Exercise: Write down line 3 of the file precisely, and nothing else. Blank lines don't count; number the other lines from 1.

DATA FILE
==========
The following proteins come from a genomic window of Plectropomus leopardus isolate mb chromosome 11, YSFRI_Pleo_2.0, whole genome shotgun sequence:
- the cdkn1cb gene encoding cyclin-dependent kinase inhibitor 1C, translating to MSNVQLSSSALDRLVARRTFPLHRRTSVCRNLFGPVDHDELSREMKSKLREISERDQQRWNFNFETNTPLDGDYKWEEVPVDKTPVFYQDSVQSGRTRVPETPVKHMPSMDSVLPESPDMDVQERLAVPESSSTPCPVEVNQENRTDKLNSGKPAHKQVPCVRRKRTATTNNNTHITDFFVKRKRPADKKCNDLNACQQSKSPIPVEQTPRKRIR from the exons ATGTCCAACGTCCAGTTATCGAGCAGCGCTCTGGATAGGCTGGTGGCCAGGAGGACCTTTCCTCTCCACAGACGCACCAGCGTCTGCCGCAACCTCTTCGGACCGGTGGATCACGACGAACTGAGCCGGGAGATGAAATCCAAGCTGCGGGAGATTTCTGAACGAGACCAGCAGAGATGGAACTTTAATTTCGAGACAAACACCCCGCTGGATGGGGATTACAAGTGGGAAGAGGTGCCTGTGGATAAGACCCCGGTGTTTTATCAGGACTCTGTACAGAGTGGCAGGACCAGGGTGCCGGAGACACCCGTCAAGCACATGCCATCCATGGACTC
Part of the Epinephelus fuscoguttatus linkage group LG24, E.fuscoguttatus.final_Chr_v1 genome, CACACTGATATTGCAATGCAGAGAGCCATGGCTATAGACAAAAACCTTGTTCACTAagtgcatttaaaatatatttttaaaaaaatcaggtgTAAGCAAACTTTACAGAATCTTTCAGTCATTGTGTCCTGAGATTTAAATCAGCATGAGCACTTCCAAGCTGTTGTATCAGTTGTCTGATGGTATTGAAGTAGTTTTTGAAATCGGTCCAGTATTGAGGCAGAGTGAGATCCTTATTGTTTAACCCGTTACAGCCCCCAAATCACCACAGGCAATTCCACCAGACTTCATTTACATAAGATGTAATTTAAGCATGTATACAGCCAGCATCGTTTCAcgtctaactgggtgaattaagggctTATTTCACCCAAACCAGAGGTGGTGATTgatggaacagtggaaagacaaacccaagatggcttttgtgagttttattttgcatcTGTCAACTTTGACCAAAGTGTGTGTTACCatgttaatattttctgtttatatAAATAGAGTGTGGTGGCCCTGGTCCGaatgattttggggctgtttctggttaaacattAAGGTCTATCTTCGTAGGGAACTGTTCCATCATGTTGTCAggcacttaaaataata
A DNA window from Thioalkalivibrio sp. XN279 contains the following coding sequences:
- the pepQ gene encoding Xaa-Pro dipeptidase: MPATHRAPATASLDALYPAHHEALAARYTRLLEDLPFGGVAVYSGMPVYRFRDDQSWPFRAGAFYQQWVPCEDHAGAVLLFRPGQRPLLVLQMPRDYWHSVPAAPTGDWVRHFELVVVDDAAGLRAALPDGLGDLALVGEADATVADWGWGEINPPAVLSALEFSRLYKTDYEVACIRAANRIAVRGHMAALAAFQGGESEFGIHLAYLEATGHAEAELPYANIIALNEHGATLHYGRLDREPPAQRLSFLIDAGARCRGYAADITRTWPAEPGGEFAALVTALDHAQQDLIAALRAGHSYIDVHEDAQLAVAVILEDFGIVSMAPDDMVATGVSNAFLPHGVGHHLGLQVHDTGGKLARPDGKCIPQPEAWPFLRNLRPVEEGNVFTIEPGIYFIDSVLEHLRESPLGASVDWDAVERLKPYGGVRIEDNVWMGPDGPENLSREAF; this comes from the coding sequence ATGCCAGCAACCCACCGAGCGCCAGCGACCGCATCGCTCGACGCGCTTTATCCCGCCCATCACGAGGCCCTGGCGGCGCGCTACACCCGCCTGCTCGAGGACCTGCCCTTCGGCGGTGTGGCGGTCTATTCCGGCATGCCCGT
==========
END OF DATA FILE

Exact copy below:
Part of the Epinephelus fuscoguttatus linkage group LG24, E.fuscoguttatus.final_Chr_v1 genome, CACACTGATATTGCAATGCAGAGAGCCATGGCTATAGACAAAAACCTTGTTCACTAagtgcatttaaaatatatttttaaaaaaatcaggtgTAAGCAAACTTTACAGAATCTTTCAGTCATTGTGTCCTGAGATTTAAATCAGCATGAGCACTTCCAAGCTGTTGTATCAGTTGTCTGATGGTATTGAAGTAGTTTTTGAAATCGGTCCAGTATTGAGGCAGAGTGAGATCCTTATTGTTTAACCCGTTACAGCCCCCAAATCACCACAGGCAATTCCACCAGACTTCATTTACATAAGATGTAATTTAAGCATGTATACAGCCAGCATCGTTTCAcgtctaactgggtgaattaagggctTATTTCACCCAAACCAGAGGTGGTGATTgatggaacagtggaaagacaaacccaagatggcttttgtgagttttattttgcatcTGTCAACTTTGACCAAAGTGTGTGTTACCatgttaatattttctgtttatatAAATAGAGTGTGGTGGCCCTGGTCCGaatgattttggggctgtttctggttaaacattAAGGTCTATCTTCGTAGGGAACTGTTCCATCATGTTGTCAggcacttaaaataata